We’ve written a lot about content marketing and copywriting lately. One of the areas that many people find difficult is getting a balance in their writing. Today’s customers don’t want ‘sales copy’, they want authenticity.
But what does that mean, exactly, and how can you make sure your copywriting is ‘authentic’?
We touched on this in our last newsletter. (If you haven’t signed up yet, you can drop your email address in the box on the right – we’ll send you a nifty PDF on content marketing just for subscribing.)
In the drive for better results in the search engines, getting more followers or better traffic, some people forget that all the content we produce should be for our customers, not ourselves.
Know thy audience
Who are they? What kinds of things do they want to read about? What knowledge can you share to help make their lives easier? The answers to these questions form the basis of a good content marketing strategy and they help you write content that is truly authentic.
Authenticity is honestly appraising, anticipating and answering your customers’ questions in your content, and sharing with them knowledge that makes their life a little easier.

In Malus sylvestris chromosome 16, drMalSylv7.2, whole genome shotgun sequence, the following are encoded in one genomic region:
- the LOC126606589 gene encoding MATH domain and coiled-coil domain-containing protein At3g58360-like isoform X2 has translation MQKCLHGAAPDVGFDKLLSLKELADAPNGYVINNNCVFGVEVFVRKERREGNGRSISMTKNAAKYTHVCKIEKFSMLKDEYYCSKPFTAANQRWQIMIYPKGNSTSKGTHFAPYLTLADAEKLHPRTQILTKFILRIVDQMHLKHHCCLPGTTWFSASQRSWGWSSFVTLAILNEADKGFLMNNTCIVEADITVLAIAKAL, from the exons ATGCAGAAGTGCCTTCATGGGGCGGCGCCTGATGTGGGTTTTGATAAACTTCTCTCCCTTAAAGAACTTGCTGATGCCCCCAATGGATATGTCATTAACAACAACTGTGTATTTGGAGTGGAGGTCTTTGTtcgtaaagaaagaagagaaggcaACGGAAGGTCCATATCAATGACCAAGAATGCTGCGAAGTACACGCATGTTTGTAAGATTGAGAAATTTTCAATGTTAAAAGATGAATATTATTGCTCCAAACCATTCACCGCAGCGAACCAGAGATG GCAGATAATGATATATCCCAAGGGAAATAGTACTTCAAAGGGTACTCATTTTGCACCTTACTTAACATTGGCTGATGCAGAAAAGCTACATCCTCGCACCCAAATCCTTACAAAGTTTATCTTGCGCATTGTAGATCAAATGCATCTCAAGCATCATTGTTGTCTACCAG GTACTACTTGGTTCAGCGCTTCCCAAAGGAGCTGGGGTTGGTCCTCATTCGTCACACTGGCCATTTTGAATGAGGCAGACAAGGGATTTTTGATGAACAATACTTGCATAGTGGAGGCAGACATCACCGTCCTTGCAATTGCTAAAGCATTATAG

So, to answer the question we posed in the title of this post…
You can sound ‘real’ and authentic in your sales copywriting.
Selling in this way is less about pushing your product or service, but in explaining how you truly solve issues for your customers. You give them the info they need and when they need your help (or your product), they’ll let you know.
All this talk about authenticity reminds me of a post we wrote last year, where a Study shows that auto-text decreases effectiveness of likes and comments by 70%.
We don’t like robotic, automated updates any more than we like those robo-calls that try to get us to take out PPI claims.
People prefer reading things that sound like they actually come from people. That much we know.
How can you capitalise on this?
When so much ‘sales copy’ sounds just like…well…sales copy, you can stand out in your marketplace by simply adopting a different tone – one that suits you and your business.
To do that, you’ll need to decide on what your brand’s (business’) personality is. Are you flamboyant or conservative? Are you happy or serious? When you visit customers, do you chit-chat or just get on with business?
Take a look at your most successful salespeople; what are they doing and saying that makes them more authentic to your prospects? How can you harness this in your marketing?
Try it in you next newsletter, blog post or sales letter. I bet you notice a difference in your responses.